As I look towards the latter part of 2009, with 2010 around the corner, I am reminded that finding hope in the challenges of the here and now is of utmost importance. I’m eager to utilize the resources I’ve been given and am committing myself to the calls to action that both the NASW and The Dede Henley Group have provided us, in particular to find ways to be that “holder of hope” and continue to find ways I can empower myself and others to create change.
*This blog post was first published on December 11th, 2010 in The Prevention Researcher blog, a journal on adolescent development that I worked for. The journal’s last issue is being published 9/2013.
Over the past month, I have been reading and thinking about this concept called familiness. “Familiness reminds us as individuals and as members of particular families to think always about possible alternate structures and sets of functions that constitute family for others” (Shriver, 2011, p. 274). This concept has been helpful when looking at the challenges of the holidays. Often there is a mixed bag of emotions as the holidays approach: who do we include in our holiday planning, how are members included or not included, which family members are no longer living, and how might we celebrate with our friends or others we consider family instead? These are just a few questions that come to mind.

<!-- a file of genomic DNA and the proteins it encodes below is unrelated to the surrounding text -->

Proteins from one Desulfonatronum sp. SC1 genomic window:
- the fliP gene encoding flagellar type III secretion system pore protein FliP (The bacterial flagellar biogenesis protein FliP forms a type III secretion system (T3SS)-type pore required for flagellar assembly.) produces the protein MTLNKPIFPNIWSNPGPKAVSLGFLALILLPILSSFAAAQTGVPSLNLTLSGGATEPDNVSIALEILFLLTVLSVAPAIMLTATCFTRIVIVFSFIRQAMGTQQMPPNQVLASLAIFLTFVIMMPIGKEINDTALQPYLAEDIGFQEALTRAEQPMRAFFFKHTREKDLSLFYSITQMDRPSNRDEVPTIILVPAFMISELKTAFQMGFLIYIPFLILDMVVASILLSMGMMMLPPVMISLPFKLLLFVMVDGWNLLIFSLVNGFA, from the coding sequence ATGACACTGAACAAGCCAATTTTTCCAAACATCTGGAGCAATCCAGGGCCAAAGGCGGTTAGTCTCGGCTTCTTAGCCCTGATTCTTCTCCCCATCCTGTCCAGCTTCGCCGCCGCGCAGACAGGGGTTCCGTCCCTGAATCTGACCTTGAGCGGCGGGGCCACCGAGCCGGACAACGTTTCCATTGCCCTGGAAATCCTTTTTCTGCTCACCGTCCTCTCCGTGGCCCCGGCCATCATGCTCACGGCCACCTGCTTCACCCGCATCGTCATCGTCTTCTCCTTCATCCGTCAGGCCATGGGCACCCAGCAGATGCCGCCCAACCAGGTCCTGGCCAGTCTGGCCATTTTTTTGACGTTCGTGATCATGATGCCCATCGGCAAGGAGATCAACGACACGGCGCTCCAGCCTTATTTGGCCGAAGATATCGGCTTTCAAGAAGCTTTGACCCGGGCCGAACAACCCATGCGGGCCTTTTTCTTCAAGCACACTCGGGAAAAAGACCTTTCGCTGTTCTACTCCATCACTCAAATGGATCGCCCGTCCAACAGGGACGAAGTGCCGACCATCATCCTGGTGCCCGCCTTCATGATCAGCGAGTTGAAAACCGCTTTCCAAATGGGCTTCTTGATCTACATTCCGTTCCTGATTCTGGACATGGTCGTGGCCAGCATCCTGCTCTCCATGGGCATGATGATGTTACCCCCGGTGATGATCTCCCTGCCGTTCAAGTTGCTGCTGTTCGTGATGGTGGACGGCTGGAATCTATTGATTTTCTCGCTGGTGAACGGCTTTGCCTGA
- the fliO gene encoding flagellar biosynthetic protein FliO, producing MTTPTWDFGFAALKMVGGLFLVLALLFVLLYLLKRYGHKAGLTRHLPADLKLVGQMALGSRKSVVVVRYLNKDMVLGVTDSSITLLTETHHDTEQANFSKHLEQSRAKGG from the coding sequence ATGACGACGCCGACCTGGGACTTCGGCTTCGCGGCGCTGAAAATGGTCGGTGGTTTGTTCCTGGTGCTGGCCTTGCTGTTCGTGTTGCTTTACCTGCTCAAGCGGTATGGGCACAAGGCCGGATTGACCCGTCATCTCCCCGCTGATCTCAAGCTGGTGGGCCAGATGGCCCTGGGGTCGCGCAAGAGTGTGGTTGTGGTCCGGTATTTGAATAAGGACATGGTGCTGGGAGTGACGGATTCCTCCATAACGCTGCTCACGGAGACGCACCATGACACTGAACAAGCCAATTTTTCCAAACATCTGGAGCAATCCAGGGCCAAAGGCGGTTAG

In researching this topic and how we define family, thinking about the holidays and coping with those positive and negative stresses, I found a great book by Froma Walsh, titled Strengthening Family Resilience, 2nd Edition (Walsh, 2006). Using a systems view of resilience, as a foundation for a Family Resilience Approach, she defines three keys that are particularly important when looking at how families cope as a functional unit. Family resilience can be defined as a family’s ability to cope and adapt as a functional unit over time.
Here are her Keys to Family Resilience:
1. Family Belief System
-Making meaning of adversity
-Transcendence & spirituality
2. Organizational Patterns
-Social & economic resources
3. Communication Processes
-Open emotional expression
-Collaborative problem solving
As you prepare for the close of the year and the year to come, and continue your work with youth and families, I hope you find this definition of familiness and these keys to family resilience helpful.